Eric Bana and director Robert Connolly talk going bush for The Dry sequel

Eric Bana and director Robert Connolly speak with Stephen A Russell about embracing the wet of Force of Nature, sequel to their hit crime pic The Dry.

When The Dry star Eric Bana reunited with director Robert Connolly to shoot their take on the second book in Jane Harper’s wildly successful crime series featuring Detective Aaron Falk, Force of Nature, the conditions were very different.

That first instalment had taken Bana’s methodical Falk back to the fictional town of Kiewarra he left under a dark cloud as a teenager and embroiled him in two mysteries. Shot in Beulah, in the southern Mallee, during a scorching summer, the sweaty shoot tested the cast and crew. Gluttons for punishment, Force of Nature, subtitled The Dry 2, plunged them into the Dandenong Ranges National Park in the depths of winter, shivering cold and drenched with downpours.

Bana wouldn’t have it any other way. “I hate filming in the studio,” he says as we sit down at one end of a comically large boardroom table in the Melbourne offices of distributor Roadshow Films. “I love natural light and being outdoors because it gives you something to anchor your character in that’s very real. When you’re in the studio, the minute you bring in lights and you close the doors, it’s like a casino.”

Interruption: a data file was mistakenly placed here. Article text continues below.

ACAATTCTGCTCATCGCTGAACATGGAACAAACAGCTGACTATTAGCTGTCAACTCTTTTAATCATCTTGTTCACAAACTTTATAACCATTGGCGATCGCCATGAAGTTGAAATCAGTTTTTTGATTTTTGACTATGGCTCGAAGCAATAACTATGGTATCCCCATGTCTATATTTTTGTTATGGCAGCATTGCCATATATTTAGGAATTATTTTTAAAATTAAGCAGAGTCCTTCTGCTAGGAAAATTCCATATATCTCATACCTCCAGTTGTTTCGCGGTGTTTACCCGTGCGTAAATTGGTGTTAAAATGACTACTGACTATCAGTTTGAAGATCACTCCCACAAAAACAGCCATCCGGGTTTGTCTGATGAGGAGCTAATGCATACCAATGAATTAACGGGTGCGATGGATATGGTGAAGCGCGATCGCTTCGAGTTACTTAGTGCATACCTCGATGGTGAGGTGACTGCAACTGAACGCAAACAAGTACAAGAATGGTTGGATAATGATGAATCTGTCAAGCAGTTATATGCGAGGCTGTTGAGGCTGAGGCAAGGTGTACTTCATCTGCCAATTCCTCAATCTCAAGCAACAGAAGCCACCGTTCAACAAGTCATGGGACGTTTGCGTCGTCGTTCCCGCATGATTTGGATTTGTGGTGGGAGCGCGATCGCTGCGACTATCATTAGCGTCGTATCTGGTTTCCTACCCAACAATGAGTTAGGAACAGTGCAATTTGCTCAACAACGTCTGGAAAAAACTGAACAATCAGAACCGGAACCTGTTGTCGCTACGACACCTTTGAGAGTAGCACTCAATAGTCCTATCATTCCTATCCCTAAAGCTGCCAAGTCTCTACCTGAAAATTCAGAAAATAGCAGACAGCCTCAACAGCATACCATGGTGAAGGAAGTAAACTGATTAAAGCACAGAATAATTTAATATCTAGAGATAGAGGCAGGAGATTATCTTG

Used to practical work, Bana rarely performs in front of a green screen. “With Troy, I was out there in the blazing sun [in Malta and Mexico] for five months,” he recalls, noting that he wasn’t even ‘green’ when shooting Ang Lee’s take on Marvel’s boofiest Avenger. “Not even on the Hulk. I wasn’t there for the green screen.”

The Dandenongs, astoundingly beautiful but treacherously vast and disorientating, gave Bana something solid to connect to as Falk. “There’s wind, the ground’s never even, so it affects everything about your performance,” he says. “It’s beautiful out there.”

Lost in the green

Both beautiful and dangerous, representing a very real threat to the film’s characters. Falk is haunted by his late mother’s fate here many years ago. Force of Nature dips into these tension-building flashbacks even as Falk tries to figure out what happened to his missing informant Alice, as played by The Newsreader star Anna Torv, in the present day.

She was on a corporate retreat led by her cantankerous boss Jill (Deborra-Lee Furness, returning to our screens after an almost decade-long gap), who may or may not have been onto Alice’s snooping alongside her conniving corporate crook husband Daniel (Prosper lead Richard Roxburgh) There’s beef between Alice and fellow posh school-run mum Lauren (Robin McLeavy, The Loved Ones), too, and how much do younger colleagues Beth (Sissi Stringer, Vampire Academy) and Bree (Lucy Ansell, Strife) know?

Later, the detective grills the assembled women, Poirot-style, in a remote hotel alongside fellow cop Carmen, played by Jaqueline McKenzie of Romper Stomper fame. As a storm approaches, time’s running out to locate Alice alive, with Falk enlisting the aid of Tony Briggs’ ranger Ian.